Daring To Think Can Be Dangerous


Imaginative, thoughtful and creative individuals have always had a hard time.

Look back in history and you will find countless examples of citizens who were harassed or persecuted simply because they dared to think for themselves - and tried to share their thoughts with others.

Our world has never welcomed the original, the challenging, the inspirational or the passionate and has always preferred the characterless to the thought-provoking.

Those who dare to speak out against the establishment have always been regarded as dangerous heretics. The iconoclast has never been a welcome figure in any age.

* Confucius, the Chinese philosopher, was dismissed by his political masters and his books were burned. Those who didn't burn his books within 30 days were branded and condemned to forced labour. Two and a half thousand years later Confucius's influence was still considered so dangerous that Chairman Mao banned his works.

* Described by the Delphic Oracle as the wisest man in the world, Greek teacher Socrates was accused of corrupting the youth of Athens, arrested for being an evildoer and `a person showing curiosity, searching into things under the earth and above the heaven and teaching all this to others'. Socrates was condemned to death.

* Dante, the Italian poet, was banished from Florence and condemned to be burnt at the stake if ever captured.

* After they had failed to silence him with threats and bribes the Jewish authorities excommunicated Spinoza in Amsterdam because he refused to toe the party line, refused to think what other people told him he must think and insisted on maintaining his intellectual independence. He and his work were denounced as `forged in Hell by a renegade Jew and the devil'.

* Galileo, the seventeenth century Italian mathematician, astrologer and scientist got into terrible trouble with the all powerful Church for daring to support Copernicus, who had had the temerity to claim that the planets revolved around the sun.

* Aureolus Philippus Theophrastus Bombastus von Hohenheim (known to his chums as Paracelsus) made himself enemies all over Europe because he tried to revolutionise medicine in the sixteenth century. Paracelsus was the greatest influence on medical thinking since Hippocrates but the establishment regarded him as a trouble-maker.

* Ignaz Semmelweiss, the Austrian obstetrician who recognised that puerperal fever was caused by doctors' dirty habits was ostracised by the medical profession for daring to criticise practical procedures.

* Jesus Christ was crucified by an establishment which regarded him as a danger.

* Henry David Thoreau, surely the kindest, wisest philosopher who has ever lived, was imprisoned for sticking to his ideals.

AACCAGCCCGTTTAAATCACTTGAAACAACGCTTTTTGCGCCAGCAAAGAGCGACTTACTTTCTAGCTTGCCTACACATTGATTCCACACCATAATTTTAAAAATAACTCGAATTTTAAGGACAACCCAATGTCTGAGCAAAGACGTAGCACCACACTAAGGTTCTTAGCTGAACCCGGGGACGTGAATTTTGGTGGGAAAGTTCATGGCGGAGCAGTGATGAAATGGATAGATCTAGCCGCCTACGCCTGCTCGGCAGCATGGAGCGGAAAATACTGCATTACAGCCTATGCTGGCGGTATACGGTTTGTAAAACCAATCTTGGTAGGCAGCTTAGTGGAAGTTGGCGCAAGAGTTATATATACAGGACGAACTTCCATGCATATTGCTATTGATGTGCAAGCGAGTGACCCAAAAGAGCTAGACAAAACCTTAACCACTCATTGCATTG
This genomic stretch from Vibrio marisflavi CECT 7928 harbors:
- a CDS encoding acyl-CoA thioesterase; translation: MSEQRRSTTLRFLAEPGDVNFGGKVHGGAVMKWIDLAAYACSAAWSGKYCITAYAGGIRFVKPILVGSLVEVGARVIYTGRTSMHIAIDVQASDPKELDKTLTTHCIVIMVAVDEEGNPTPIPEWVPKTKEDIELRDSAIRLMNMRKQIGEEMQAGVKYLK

I could go on with this list but I suspect that you've begun to get the idea.

Original thinkers do not go down well.

But although all these individuals were persecuted for their beliefs - and many of them died for their ideals - they did at least have a chance to develop, to learn, to speak out, to teach, to write, to publish and to attempt to change things.

Today, things are worse than they have ever been for the iconoclast.

Incompetence and mediocrity thrive and are now subsidised, supported and encouraged by our increasingly bureaucratic and intrusive society.

Schoolteachers and social workers encourage mediocrity because they themselves are mediocre. Talent frightens them witless.

Among bureaucrats and administrators incompetence and mediocrity are esteemed virtues; these besuited morons revere the banal and worship the bland. They support the establishment in all that it does and everything it stands for and they sneer at and scorn the unusual or the eccentric.

Politicians are frightened of anything new or challenging. They reject the innovative, the creative and the imaginative in favour of the accustomed, the comfortable and the ordinary.

It will not, I fear, be long before mediocrity and incompetence are regarded as essential virtues; the necessary building blocks for personal and professional success. In schools mediocrity will be taught as a social necessity; compulsory for commercial or personal success. Creativity will be regarded as politically incorrect and therefore unacceptable. Originality will be suffocated.

The danger now is that the great thinkers of tomorrow will never even develop - let alone survive or thrive to find themselves struggling against the eternally powerful barriers erected by the establishment of the day.

This is a tragedy of monumental proportions for the lone eccentric voice, speaking out against perceived wisdom, is often right and the experts and the officials are often wrong.

If the politically correct have their way and the social workers and bureaucrats take over the world there will be no place in the 21st century for great thinkers and leaders like Christ, Paracelsus, Galileo, Confucius or Socrates.

The future will lie firmly in the hands of the mediocre and the incompetent.


Taken from Spiritpower by Vernon Coleman, which is available through the shop on this Web site.


Copyright Vernon Coleman 2004


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